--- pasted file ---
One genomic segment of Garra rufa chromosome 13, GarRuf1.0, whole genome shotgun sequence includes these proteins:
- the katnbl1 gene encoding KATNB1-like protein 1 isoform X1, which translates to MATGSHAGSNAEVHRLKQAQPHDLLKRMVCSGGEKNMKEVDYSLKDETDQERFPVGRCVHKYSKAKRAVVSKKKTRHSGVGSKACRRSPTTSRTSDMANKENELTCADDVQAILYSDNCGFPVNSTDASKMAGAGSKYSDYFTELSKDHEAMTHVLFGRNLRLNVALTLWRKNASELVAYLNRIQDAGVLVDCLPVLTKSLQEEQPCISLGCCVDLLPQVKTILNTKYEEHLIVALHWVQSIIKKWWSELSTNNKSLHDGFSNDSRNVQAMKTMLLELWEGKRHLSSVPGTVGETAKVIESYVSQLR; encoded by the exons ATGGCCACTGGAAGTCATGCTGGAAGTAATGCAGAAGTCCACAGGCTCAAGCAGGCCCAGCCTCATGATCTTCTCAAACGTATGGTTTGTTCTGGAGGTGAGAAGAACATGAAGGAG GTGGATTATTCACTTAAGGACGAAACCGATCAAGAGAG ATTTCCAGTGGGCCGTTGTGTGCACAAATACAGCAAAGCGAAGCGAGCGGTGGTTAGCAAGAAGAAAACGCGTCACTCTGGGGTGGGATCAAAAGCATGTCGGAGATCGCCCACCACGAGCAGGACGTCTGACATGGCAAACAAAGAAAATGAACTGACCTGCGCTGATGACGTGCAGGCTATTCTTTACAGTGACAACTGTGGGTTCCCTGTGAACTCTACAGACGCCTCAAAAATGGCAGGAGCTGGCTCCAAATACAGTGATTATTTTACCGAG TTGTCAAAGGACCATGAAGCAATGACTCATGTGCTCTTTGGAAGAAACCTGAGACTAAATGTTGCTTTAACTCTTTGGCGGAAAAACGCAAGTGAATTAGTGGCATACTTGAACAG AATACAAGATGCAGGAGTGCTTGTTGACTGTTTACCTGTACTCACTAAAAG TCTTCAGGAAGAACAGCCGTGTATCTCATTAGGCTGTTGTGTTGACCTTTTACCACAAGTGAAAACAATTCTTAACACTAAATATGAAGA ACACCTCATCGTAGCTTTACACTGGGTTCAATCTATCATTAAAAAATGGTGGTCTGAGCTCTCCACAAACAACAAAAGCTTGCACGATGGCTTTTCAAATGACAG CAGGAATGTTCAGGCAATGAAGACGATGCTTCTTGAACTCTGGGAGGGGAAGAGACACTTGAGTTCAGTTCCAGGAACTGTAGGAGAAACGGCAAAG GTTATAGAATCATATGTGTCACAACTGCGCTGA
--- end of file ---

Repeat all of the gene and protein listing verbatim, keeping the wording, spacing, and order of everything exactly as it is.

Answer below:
One genomic segment of Garra rufa chromosome 13, GarRuf1.0, whole genome shotgun sequence includes these proteins:
- the katnbl1 gene encoding KATNB1-like protein 1 isoform X1, which translates to MATGSHAGSNAEVHRLKQAQPHDLLKRMVCSGGEKNMKEVDYSLKDETDQERFPVGRCVHKYSKAKRAVVSKKKTRHSGVGSKACRRSPTTSRTSDMANKENELTCADDVQAILYSDNCGFPVNSTDASKMAGAGSKYSDYFTELSKDHEAMTHVLFGRNLRLNVALTLWRKNASELVAYLNRIQDAGVLVDCLPVLTKSLQEEQPCISLGCCVDLLPQVKTILNTKYEEHLIVALHWVQSIIKKWWSELSTNNKSLHDGFSNDSRNVQAMKTMLLELWEGKRHLSSVPGTVGETAKVIESYVSQLR; encoded by the exons ATGGCCACTGGAAGTCATGCTGGAAGTAATGCAGAAGTCCACAGGCTCAAGCAGGCCCAGCCTCATGATCTTCTCAAACGTATGGTTTGTTCTGGAGGTGAGAAGAACATGAAGGAG GTGGATTATTCACTTAAGGACGAAACCGATCAAGAGAG ATTTCCAGTGGGCCGTTGTGTGCACAAATACAGCAAAGCGAAGCGAGCGGTGGTTAGCAAGAAGAAAACGCGTCACTCTGGGGTGGGATCAAAAGCATGTCGGAGATCGCCCACCACGAGCAGGACGTCTGACATGGCAAACAAAGAAAATGAACTGACCTGCGCTGATGACGTGCAGGCTATTCTTTACAGTGACAACTGTGGGTTCCCTGTGAACTCTACAGACGCCTCAAAAATGGCAGGAGCTGGCTCCAAATACAGTGATTATTTTACCGAG TTGTCAAAGGACCATGAAGCAATGACTCATGTGCTCTTTGGAAGAAACCTGAGACTAAATGTTGCTTTAACTCTTTGGCGGAAAAACGCAAGTGAATTAGTGGCATACTTGAACAG AATACAAGATGCAGGAGTGCTTGTTGACTGTTTACCTGTACTCACTAAAAG TCTTCAGGAAGAACAGCCGTGTATCTCATTAGGCTGTTGTGTTGACCTTTTACCACAAGTGAAAACAATTCTTAACACTAAATATGAAGA ACACCTCATCGTAGCTTTACACTGGGTTCAATCTATCATTAAAAAATGGTGGTCTGAGCTCTCCACAAACAACAAAAGCTTGCACGATGGCTTTTCAAATGACAG CAGGAATGTTCAGGCAATGAAGACGATGCTTCTTGAACTCTGGGAGGGGAAGAGACACTTGAGTTCAGTTCCAGGAACTGTAGGAGAAACGGCAAAG GTTATAGAATCATATGTGTCACAACTGCGCTGA